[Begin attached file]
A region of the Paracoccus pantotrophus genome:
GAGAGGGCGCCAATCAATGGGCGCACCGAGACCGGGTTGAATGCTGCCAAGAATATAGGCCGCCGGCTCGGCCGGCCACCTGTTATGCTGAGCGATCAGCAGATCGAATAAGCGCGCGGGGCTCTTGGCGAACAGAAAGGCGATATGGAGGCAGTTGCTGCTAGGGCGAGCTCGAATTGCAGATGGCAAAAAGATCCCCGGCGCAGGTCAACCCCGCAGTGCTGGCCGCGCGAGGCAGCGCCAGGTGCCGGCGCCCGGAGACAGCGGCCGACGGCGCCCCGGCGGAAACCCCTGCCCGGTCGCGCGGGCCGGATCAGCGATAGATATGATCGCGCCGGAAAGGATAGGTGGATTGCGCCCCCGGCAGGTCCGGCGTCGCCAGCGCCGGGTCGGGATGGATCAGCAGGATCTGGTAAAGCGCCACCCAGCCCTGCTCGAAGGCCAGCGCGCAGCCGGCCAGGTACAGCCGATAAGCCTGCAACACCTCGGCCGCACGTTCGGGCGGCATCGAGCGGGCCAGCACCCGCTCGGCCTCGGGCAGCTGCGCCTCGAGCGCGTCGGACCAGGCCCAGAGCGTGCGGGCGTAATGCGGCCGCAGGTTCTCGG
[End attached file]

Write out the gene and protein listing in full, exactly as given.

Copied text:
A region of the Paracoccus pantotrophus genome:
GAGAGGGCGCCAATCAATGGGCGCACCGAGACCGGGTTGAATGCTGCCAAGAATATAGGCCGCCGGCTCGGCCGGCCACCTGTTATGCTGAGCGATCAGCAGATCGAATAAGCGCGCGGGGCTCTTGGCGAACAGAAAGGCGATATGGAGGCAGTTGCTGCTAGGGCGAGCTCGAATTGCAGATGGCAAAAAGATCCCCGGCGCAGGTCAACCCCGCAGTGCTGGCCGCGCGAGGCAGCGCCAGGTGCCGGCGCCCGGAGACAGCGGCCGACGGCGCCCCGGCGGAAACCCCTGCCCGGTCGCGCGGGCCGGATCAGCGATAGATATGATCGCGCCGGAAAGGATAGGTGGATTGCGCCCCCGGCAGGTCCGGCGTCGCCAGCGCCGGGTCGGGATGGATCAGCAGGATCTGGTAAAGCGCCACCCAGCCCTGCTCGAAGGCCAGCGCGCAGCCGGCCAGGTACAGCCGATAAGCCTGCAACACCTCGGCCGCACGTTCGGGCGGCATCGAGCGGGCCAGCACCCGCTCGGCCTCGGGCAGCTGCGCCTCGAGCGCGTCGGACCAGGCCCAGAGCGTGCGGGCGTAATGCGGCCGCAGGTTCTCGG